Leave gray skies behind this winter and brighten your day with a brilliant splash of color at the South Haven Center for the Arts. In its 67th year, Artists of Tomorrow—through March 28—gives art students an opportunity to communicate visually in a professional gallery setting. The exhibition, sponsored by South Haven Public Schools and the Michigan Council for Arts & Cultural Affairs, allows students, parents, and the community to step into the visual world of young artists.

Participating this year are students from South Haven, Bangor, and Covert public schools, St. Paul Lutheran, St. Basil, and Van Buren Tech. Art teachers are Sarah Rydecki, Tanya Ebert, and Wynn Wikman of South Haven, Kelsey Vollrath of Covert, Chris Measzros and Zach Page-Wood of Bangor, Mary Harris of St. Paul, Naima Abdul-Haqq of St. Basil, and Kelly Vander Kley and Kimberly Wood of Van Buren Tech.

Teachers agree that for many students, Artists of Tomorrow is the first opportunity they have to share their artwork beyond the classroom. Preparing and participating for such an event helps students build skills of self-reflection and critique, and gives them a sense of confidence and pride as others view their work.

To be chosen to exhibit, teachers look for submissions containing original ideas, unique vision, and the technical ability needed to execute the work. These criteria resulted in a show with the makings of a professional exhibit. The collection holds illustrations, screen prints, watercolors, acrylics, photography, collage, digital works and sculpture, created with materials ranging from prismacolor pencils to a discarded book.

Students explored portraiture, architecture, Mexican heritage, eyes, and even social-emotional learning through creative expression to address the stress and anxiety plaguing kids in today's society.

The impact of this type of experience can help students grow and learn in the arts, develop a personal style, and transition from student to working professional. They are our future graphic designers, art directors, animators, videographers, and fine artists. The look on their faces when they are recognized for their time, effort, and talent is beyond words.

Artwork left to right: Spiraling, Kaitlyn Hamacher; Haring and the Blobs, Finn Roberts; Untitled, Kyra Gumpert; Entangled, Morgan Welch; Lust, Max Erb; Rainy Reflections, Katherine Sanchez

I am proud of the work the South Haven Center for the Arts has accomplished this past year and owe many thanks to the kindness, support, and commitment of you, our members, volunteers, and community partners. I hope that you were able to visit and experience our eight exhibitions this past year, that you enjoyed the 61st Annual South Haven Art Fair, and the 33rd Annual Mistletoe Market, as well as our many other programs and events throughout the year.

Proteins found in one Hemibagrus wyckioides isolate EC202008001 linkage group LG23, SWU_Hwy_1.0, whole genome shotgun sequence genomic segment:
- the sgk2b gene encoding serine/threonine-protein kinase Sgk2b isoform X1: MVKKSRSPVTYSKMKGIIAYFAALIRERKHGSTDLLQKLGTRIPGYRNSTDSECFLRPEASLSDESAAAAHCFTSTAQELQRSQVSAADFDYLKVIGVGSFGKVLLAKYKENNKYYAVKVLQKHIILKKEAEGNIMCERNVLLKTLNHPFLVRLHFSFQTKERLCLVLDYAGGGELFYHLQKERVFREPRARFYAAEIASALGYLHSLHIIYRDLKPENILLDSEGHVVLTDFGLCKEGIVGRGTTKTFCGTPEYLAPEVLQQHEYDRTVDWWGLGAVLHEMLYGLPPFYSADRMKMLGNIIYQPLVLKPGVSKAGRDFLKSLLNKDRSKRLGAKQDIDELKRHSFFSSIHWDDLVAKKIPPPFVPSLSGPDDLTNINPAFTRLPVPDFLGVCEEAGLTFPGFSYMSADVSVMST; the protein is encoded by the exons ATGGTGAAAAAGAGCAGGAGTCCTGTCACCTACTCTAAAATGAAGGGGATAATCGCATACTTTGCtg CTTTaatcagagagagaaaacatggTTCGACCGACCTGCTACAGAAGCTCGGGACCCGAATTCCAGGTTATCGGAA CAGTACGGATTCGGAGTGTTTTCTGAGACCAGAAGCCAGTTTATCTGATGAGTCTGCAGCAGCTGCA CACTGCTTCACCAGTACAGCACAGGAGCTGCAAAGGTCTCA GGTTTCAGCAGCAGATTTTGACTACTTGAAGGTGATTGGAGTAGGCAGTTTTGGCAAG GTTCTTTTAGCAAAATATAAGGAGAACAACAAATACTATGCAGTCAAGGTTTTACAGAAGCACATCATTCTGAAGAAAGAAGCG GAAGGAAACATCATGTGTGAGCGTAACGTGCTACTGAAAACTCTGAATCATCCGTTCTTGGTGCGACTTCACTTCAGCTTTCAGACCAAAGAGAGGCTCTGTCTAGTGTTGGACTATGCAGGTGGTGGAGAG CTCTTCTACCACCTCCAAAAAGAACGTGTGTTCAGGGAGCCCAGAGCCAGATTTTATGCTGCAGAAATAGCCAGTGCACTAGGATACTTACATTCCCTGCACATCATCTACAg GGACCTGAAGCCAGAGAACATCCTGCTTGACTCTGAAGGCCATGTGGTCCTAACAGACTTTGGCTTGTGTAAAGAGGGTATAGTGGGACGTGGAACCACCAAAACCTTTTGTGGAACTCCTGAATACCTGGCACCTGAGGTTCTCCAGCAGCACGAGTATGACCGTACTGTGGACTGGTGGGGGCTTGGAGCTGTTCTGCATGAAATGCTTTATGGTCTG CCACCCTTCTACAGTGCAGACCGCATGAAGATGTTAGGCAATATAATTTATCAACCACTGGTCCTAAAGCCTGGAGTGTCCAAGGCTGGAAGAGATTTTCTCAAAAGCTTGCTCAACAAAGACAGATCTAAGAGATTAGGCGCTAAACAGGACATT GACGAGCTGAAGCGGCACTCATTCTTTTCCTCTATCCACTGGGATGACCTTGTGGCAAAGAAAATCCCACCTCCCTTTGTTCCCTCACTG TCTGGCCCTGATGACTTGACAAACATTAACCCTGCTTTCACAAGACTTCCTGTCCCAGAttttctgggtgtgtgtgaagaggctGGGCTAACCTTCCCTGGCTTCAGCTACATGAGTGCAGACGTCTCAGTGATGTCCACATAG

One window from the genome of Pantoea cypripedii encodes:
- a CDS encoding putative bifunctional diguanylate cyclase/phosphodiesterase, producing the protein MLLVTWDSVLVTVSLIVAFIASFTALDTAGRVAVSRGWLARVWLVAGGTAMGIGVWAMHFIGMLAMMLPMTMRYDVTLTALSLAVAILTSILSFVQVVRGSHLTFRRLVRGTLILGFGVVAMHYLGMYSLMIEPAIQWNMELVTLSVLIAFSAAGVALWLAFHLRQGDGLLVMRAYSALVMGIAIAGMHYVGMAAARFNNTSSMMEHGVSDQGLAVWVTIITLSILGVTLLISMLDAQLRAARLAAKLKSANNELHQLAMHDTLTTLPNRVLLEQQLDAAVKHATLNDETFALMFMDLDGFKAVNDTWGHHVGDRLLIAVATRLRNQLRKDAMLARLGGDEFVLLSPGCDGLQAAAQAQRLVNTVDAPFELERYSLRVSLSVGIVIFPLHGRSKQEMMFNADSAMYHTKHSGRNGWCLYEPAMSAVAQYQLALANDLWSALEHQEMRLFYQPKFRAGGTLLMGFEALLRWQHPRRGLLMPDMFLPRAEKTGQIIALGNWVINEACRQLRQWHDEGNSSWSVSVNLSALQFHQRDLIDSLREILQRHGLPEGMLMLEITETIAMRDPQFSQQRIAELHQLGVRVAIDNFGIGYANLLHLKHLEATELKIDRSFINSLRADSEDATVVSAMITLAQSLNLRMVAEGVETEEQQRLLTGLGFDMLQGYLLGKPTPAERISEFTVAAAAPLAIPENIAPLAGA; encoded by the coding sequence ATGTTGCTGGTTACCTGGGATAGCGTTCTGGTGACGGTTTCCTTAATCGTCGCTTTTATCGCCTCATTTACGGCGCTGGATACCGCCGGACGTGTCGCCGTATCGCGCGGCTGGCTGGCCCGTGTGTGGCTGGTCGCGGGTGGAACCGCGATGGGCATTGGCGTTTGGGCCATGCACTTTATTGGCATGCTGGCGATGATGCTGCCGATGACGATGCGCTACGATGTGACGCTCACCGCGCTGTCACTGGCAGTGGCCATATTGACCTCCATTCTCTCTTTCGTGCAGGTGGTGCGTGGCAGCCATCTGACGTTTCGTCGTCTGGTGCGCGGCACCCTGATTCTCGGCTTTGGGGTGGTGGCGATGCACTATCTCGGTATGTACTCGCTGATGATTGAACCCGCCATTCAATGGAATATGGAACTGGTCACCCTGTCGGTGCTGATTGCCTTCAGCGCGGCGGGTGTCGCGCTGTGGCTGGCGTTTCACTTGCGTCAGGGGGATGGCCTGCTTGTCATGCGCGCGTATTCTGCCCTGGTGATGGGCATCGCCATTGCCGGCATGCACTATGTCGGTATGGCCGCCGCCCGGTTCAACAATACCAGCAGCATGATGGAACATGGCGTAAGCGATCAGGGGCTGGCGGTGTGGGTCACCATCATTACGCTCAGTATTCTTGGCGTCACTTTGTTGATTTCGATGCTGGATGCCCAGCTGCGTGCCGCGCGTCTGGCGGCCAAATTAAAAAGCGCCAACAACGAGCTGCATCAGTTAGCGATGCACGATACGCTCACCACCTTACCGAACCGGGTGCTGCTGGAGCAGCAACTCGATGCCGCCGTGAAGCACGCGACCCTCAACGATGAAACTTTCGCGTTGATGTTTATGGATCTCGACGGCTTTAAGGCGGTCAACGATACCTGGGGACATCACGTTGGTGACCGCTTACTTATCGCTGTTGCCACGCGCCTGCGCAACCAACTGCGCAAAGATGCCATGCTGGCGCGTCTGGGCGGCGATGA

It is my greatest pleasure to work with a board of directors committed to bringing quality exhibitions and programming to our entire community. In my first year as Director, I have focused on building relationships in South Haven with our fellow non-profit organizations and community leaders, with the goal of broadening the reach and impact of SHCA’s mission to enrich our community through the arts. For example, it was our honor to participate in South Haven Sesquicentennial Celebration by hosting a special student art exhibition on our second floor this past spring.

With an enthusiasm to engage all community members, the South Haven Center for the Arts concentrated on several public art projects over the past year. Art Bikes celebrated South Haven’s designation as one of the first Pure Michigan Trail Towns and engaged thirty local artists to artfully decorate the bikes. The Detroit Institute of Arts’ public art exhibition Inside|Out encouraged people to discover reproductions of DIA treasures around town. Additionally, in conjunction with our summer exhibition, BOND: Five Mosaic Artists, the art center created a mosaic bench decorated with tiles created exclusively by South Haven residents and visitors to our town.

Through supporting our many accomplishments this year, you have made an impact on your community. We thank you!